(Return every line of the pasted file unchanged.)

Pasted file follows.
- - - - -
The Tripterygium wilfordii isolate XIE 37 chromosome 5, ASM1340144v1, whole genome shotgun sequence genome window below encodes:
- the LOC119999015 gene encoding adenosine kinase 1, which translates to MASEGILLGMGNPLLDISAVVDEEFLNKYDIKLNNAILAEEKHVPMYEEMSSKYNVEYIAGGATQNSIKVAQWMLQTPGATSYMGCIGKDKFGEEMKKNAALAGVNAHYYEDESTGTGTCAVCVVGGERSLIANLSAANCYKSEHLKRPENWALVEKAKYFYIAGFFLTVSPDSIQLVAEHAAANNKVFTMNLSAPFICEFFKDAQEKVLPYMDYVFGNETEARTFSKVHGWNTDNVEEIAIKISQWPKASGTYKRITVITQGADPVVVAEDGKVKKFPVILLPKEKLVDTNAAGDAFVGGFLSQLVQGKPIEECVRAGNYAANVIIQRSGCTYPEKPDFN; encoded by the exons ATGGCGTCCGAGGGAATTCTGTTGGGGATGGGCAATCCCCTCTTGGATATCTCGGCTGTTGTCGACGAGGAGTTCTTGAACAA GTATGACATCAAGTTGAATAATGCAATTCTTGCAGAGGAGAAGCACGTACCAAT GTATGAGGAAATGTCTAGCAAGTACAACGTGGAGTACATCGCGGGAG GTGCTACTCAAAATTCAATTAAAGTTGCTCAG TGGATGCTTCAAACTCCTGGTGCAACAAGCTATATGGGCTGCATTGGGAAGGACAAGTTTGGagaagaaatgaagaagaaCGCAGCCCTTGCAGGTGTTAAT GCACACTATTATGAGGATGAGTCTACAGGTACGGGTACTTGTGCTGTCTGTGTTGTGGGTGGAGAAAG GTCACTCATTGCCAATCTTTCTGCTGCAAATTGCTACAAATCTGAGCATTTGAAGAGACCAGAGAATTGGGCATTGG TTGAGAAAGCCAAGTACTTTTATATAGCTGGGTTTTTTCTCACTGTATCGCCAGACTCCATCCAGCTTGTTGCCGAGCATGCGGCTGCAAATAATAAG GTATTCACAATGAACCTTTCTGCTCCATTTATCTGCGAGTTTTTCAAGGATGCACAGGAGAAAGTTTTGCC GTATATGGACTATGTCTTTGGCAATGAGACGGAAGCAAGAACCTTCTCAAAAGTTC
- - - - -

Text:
The Tripterygium wilfordii isolate XIE 37 chromosome 5, ASM1340144v1, whole genome shotgun sequence genome window below encodes:
- the LOC119999015 gene encoding adenosine kinase 1, which translates to MASEGILLGMGNPLLDISAVVDEEFLNKYDIKLNNAILAEEKHVPMYEEMSSKYNVEYIAGGATQNSIKVAQWMLQTPGATSYMGCIGKDKFGEEMKKNAALAGVNAHYYEDESTGTGTCAVCVVGGERSLIANLSAANCYKSEHLKRPENWALVEKAKYFYIAGFFLTVSPDSIQLVAEHAAANNKVFTMNLSAPFICEFFKDAQEKVLPYMDYVFGNETEARTFSKVHGWNTDNVEEIAIKISQWPKASGTYKRITVITQGADPVVVAEDGKVKKFPVILLPKEKLVDTNAAGDAFVGGFLSQLVQGKPIEECVRAGNYAANVIIQRSGCTYPEKPDFN; encoded by the exons ATGGCGTCCGAGGGAATTCTGTTGGGGATGGGCAATCCCCTCTTGGATATCTCGGCTGTTGTCGACGAGGAGTTCTTGAACAA GTATGACATCAAGTTGAATAATGCAATTCTTGCAGAGGAGAAGCACGTACCAAT GTATGAGGAAATGTCTAGCAAGTACAACGTGGAGTACATCGCGGGAG GTGCTACTCAAAATTCAATTAAAGTTGCTCAG TGGATGCTTCAAACTCCTGGTGCAACAAGCTATATGGGCTGCATTGGGAAGGACAAGTTTGGagaagaaatgaagaagaaCGCAGCCCTTGCAGGTGTTAAT GCACACTATTATGAGGATGAGTCTACAGGTACGGGTACTTGTGCTGTCTGTGTTGTGGGTGGAGAAAG GTCACTCATTGCCAATCTTTCTGCTGCAAATTGCTACAAATCTGAGCATTTGAAGAGACCAGAGAATTGGGCATTGG TTGAGAAAGCCAAGTACTTTTATATAGCTGGGTTTTTTCTCACTGTATCGCCAGACTCCATCCAGCTTGTTGCCGAGCATGCGGCTGCAAATAATAAG GTATTCACAATGAACCTTTCTGCTCCATTTATCTGCGAGTTTTTCAAGGATGCACAGGAGAAAGTTTTGCC GTATATGGACTATGTCTTTGGCAATGAGACGGAAGCAAGAACCTTCTCAAAAGTTC